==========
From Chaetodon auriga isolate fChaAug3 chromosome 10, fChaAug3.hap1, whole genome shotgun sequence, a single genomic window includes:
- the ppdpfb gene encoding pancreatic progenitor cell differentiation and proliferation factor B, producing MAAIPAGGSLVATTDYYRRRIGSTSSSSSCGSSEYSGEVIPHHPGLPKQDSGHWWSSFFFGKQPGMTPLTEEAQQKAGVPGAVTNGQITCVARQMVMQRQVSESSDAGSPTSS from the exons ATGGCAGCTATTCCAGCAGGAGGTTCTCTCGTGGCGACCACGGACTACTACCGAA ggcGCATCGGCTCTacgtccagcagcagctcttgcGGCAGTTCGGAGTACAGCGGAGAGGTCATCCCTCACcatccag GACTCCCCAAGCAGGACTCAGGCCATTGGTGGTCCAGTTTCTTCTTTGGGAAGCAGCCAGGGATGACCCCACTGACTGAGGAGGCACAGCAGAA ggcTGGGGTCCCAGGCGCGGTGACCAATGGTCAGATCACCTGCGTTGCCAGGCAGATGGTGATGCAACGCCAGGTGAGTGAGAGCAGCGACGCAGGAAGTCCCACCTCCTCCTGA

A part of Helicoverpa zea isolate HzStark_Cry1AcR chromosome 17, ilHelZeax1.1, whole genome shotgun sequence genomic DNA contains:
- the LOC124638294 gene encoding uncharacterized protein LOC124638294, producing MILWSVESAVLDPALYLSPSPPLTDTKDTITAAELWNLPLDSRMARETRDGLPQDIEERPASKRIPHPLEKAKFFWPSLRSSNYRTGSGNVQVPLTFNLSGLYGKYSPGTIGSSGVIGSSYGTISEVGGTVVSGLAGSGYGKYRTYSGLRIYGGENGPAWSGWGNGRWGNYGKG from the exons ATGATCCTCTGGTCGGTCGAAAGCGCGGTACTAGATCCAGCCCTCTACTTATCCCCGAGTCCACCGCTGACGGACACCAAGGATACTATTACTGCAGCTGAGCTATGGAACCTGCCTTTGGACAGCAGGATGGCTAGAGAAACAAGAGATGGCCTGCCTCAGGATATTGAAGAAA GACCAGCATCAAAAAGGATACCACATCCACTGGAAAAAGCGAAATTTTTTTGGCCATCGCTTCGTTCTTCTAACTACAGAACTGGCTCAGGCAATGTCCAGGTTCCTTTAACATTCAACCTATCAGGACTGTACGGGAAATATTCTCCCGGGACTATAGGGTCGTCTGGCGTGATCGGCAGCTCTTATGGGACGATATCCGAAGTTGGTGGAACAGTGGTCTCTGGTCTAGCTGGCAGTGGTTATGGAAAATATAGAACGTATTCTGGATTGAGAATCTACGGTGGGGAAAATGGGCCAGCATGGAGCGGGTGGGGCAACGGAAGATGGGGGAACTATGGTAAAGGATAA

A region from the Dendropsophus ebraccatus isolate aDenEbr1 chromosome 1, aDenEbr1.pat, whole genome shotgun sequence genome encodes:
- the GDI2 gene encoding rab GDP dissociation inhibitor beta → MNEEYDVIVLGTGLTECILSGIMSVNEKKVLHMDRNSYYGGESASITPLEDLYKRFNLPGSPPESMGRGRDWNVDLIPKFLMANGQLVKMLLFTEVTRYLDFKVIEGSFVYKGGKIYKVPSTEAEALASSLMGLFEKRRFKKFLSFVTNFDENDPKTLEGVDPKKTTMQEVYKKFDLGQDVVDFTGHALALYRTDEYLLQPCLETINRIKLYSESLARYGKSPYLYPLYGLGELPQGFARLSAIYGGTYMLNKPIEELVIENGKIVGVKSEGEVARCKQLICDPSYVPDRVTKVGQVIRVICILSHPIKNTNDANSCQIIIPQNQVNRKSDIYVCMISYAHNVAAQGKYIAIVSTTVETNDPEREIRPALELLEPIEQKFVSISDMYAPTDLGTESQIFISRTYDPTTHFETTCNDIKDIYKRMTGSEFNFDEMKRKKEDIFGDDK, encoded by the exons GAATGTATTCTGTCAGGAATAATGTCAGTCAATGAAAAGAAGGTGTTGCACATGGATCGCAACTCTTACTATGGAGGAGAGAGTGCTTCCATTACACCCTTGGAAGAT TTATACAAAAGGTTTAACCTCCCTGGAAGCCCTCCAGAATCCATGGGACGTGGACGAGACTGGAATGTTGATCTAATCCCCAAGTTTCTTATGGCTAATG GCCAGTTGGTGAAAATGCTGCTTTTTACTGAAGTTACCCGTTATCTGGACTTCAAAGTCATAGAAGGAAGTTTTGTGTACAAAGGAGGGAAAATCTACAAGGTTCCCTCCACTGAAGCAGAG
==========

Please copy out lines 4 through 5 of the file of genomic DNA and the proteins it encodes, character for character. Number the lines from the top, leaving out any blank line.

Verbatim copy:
- the LOC124638294 gene encoding uncharacterized protein LOC124638294, producing MILWSVESAVLDPALYLSPSPPLTDTKDTITAAELWNLPLDSRMARETRDGLPQDIEERPASKRIPHPLEKAKFFWPSLRSSNYRTGSGNVQVPLTFNLSGLYGKYSPGTIGSSGVIGSSYGTISEVGGTVVSGLAGSGYGKYRTYSGLRIYGGENGPAWSGWGNGRWGNYGKG from the exons ATGATCCTCTGGTCGGTCGAAAGCGCGGTACTAGATCCAGCCCTCTACTTATCCCCGAGTCCACCGCTGACGGACACCAAGGATACTATTACTGCAGCTGAGCTATGGAACCTGCCTTTGGACAGCAGGATGGCTAGAGAAACAAGAGATGGCCTGCCTCAGGATATTGAAGAAA GACCAGCATCAAAAAGGATACCACATCCACTGGAAAAAGCGAAATTTTTTTGGCCATCGCTTCGTTCTTCTAACTACAGAACTGGCTCAGGCAATGTCCAGGTTCCTTTAACATTCAACCTATCAGGACTGTACGGGAAATATTCTCCCGGGACTATAGGGTCGTCTGGCGTGATCGGCAGCTCTTATGGGACGATATCCGAAGTTGGTGGAACAGTGGTCTCTGGTCTAGCTGGCAGTGGTTATGGAAAATATAGAACGTATTCTGGATTGAGAATCTACGGTGGGGAAAATGGGCCAGCATGGAGCGGGTGGGGCAACGGAAGATGGGGGAACTATGGTAAAGGATAA

A region from the Dendropsophus ebraccatus isolate aDenEbr1 chromosome 1, aDenEbr1.pat, whole genome shotgun sequence genome encodes: